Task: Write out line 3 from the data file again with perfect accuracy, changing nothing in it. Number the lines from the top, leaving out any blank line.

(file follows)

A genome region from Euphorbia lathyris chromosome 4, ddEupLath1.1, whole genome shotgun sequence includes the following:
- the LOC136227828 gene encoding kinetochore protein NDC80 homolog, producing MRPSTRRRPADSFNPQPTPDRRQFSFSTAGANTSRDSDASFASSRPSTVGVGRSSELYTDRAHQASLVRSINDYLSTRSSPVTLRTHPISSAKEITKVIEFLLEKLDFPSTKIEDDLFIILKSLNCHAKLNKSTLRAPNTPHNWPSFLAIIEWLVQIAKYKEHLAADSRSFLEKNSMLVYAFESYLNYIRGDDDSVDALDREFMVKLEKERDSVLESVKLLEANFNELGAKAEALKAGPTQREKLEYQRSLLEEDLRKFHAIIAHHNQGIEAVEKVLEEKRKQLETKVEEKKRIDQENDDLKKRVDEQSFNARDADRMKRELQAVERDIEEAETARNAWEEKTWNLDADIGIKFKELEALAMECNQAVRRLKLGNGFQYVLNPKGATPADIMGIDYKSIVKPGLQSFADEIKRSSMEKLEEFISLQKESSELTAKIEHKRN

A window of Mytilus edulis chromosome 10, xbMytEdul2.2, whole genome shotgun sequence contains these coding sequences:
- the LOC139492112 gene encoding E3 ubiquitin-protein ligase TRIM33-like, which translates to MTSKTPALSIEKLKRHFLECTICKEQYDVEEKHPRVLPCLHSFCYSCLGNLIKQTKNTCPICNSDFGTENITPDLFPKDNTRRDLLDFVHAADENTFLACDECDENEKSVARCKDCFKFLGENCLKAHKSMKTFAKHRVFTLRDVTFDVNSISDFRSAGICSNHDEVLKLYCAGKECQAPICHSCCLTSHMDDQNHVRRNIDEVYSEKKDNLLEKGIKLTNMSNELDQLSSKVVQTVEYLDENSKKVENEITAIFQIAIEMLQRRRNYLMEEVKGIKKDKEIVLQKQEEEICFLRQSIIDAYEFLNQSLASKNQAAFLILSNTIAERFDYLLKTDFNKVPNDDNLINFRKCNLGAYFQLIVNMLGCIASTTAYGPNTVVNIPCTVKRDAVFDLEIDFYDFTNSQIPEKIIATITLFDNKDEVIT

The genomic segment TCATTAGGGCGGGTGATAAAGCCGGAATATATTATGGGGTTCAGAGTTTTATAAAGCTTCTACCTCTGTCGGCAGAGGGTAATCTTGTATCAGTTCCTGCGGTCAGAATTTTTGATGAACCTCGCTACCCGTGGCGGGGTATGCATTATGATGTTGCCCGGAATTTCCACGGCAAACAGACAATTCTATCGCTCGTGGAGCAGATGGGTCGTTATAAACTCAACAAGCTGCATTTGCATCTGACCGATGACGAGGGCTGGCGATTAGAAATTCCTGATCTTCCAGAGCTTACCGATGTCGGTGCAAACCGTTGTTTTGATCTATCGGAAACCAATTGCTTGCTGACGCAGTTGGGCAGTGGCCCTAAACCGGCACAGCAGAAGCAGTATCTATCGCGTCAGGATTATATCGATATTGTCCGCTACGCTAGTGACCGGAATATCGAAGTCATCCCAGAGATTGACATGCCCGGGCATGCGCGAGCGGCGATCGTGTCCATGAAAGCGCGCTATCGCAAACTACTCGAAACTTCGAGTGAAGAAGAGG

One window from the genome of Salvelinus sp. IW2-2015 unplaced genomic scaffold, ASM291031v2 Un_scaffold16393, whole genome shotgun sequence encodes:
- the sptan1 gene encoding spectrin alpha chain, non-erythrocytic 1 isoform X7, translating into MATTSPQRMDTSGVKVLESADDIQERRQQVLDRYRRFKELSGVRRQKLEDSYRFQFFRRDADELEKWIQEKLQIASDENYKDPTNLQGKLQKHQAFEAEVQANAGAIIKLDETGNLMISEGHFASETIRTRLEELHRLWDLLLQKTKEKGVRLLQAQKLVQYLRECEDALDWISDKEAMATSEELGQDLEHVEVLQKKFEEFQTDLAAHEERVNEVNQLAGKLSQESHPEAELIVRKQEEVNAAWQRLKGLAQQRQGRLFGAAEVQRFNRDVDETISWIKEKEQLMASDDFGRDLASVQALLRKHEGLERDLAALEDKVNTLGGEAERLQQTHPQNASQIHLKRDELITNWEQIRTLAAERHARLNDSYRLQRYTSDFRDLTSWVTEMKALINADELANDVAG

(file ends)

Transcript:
A window of Mytilus edulis chromosome 10, xbMytEdul2.2, whole genome shotgun sequence contains these coding sequences: